• View in gallery

    Expression of lignin pathway genes in whole fruit (excluding seed) of ‘Stoneless’ plum measured by qPCR. Expression of phenylalanine ammonia-lyase [PAL (diamonds)], cinnamate 4-hydroxylase [C4H (squares)], and a peroxidase (triangles) is indicated as relative expression values. Values were converted to fractions of the highest value for visualization on the same scale. se is shown by error bars. Maximum PAL, C4H, and peroxidase gene expression occurs just before the onset of lignin deposition (≈19 d before hardened) and rapidly drops off as lignin polymerizes and stones harden.

  • View in gallery

    Stone-specific expression of lignin pathway genes in ‘Cacanska lepotica’ (CL) and ‘Stoneless’ (Stl) plums at 19 d before hardened. RNA was derived from dissected endocarp tissue or mesocarp + exocarp. Lignin pathway genes are indicated along the x-axis. The ratio of expression between the endocarp and the mesocarp + exocarp is shown along the y-axis. For example, phenylalanine ammonia-lyase (PAL) gene expression in Stl is 10 fold higher in the endocarp than the mesocarp + exocarp samples. Error bars indicate se. Expression of all four genes is substantially higher in endocarp tissue than mesocarp + exocarp samples of ‘Cacanska lepotica’ and ‘Stoneless’ plums. The relative ratios of gene expression (endocarp/mesocarp + exocarp) are also similar in both plum cultivars; C4H = cinnamate 4-hydroxylase, CCoAOMT = caffeoyl CoA.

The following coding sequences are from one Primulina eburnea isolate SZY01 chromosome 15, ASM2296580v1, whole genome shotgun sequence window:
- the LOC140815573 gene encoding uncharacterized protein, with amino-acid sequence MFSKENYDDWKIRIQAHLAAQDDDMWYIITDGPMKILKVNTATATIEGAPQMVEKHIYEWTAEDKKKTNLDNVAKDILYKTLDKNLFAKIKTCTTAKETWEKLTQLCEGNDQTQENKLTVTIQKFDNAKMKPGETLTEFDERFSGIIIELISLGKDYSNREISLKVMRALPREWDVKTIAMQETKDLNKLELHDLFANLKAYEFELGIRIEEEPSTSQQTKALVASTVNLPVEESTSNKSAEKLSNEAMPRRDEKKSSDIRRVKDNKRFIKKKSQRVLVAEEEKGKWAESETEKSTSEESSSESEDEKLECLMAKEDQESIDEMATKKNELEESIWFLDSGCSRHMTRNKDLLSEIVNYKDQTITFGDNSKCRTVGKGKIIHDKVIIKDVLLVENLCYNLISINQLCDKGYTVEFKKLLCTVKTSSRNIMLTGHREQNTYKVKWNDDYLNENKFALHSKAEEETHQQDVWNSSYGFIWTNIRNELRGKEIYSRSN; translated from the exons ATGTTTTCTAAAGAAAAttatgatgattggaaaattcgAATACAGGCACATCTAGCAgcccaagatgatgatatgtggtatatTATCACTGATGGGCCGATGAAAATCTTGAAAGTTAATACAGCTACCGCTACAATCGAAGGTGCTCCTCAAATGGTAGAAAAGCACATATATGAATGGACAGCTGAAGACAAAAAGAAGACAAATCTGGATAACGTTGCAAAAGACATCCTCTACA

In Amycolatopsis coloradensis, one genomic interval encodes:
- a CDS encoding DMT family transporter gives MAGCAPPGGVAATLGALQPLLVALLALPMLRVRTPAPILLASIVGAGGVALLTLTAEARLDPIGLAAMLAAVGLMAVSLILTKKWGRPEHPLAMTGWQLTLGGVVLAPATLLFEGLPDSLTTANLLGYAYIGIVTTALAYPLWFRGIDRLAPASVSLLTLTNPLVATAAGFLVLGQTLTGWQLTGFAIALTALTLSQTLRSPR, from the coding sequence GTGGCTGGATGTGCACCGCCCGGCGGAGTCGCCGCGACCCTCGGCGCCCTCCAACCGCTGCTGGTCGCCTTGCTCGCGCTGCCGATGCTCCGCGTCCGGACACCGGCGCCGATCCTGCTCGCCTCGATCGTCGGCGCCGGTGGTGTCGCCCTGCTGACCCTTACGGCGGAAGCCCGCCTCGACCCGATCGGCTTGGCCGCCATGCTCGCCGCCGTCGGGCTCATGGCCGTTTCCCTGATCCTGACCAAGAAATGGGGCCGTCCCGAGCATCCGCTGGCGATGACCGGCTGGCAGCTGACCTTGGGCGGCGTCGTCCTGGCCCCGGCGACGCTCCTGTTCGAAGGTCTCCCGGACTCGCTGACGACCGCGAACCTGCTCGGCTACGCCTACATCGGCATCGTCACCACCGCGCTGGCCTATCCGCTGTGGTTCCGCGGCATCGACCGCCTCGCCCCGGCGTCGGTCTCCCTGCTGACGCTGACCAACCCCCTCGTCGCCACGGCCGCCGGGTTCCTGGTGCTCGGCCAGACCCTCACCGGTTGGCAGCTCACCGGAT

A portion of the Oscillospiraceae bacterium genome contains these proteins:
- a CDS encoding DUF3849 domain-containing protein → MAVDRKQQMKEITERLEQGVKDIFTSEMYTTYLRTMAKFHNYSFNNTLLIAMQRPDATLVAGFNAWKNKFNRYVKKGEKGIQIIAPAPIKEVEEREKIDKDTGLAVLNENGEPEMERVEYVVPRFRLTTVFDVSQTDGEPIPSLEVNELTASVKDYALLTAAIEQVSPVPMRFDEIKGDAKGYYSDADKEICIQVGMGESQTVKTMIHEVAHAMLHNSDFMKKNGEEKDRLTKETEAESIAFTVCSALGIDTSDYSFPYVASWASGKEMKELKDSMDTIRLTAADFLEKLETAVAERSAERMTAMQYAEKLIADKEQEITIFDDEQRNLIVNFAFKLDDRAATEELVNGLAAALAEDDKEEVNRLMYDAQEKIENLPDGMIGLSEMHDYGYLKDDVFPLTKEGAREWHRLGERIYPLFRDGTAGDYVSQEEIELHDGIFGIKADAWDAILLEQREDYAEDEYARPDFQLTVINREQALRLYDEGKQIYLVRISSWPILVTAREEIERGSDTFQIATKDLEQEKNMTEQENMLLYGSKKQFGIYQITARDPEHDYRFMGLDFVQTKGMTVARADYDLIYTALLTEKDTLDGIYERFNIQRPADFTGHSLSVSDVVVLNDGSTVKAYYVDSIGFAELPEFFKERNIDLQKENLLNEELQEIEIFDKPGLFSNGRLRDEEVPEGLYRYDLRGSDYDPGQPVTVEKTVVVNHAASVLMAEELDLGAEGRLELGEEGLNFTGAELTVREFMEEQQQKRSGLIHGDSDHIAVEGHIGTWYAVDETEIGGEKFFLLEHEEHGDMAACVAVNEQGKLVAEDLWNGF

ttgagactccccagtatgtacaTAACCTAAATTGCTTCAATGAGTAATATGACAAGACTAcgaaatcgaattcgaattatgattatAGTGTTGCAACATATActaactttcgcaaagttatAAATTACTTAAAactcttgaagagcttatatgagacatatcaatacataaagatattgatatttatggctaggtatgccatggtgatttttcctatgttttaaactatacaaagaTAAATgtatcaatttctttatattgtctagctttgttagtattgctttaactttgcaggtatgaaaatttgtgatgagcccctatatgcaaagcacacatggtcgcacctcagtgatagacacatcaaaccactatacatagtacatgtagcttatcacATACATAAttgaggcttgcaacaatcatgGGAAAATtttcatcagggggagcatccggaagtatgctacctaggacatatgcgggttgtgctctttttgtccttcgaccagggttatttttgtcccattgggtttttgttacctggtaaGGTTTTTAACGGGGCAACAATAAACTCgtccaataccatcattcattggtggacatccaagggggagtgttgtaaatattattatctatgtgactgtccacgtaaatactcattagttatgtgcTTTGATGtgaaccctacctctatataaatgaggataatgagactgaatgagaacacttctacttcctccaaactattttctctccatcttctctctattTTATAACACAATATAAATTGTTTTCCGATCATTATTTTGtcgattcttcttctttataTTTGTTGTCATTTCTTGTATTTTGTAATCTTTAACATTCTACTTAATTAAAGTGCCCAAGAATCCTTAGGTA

• Boerjan, W., Ralph, J. & Baucher, M. 2003 Lignin biosynthesis Annu. Rev. Plant Biol. 54 519 546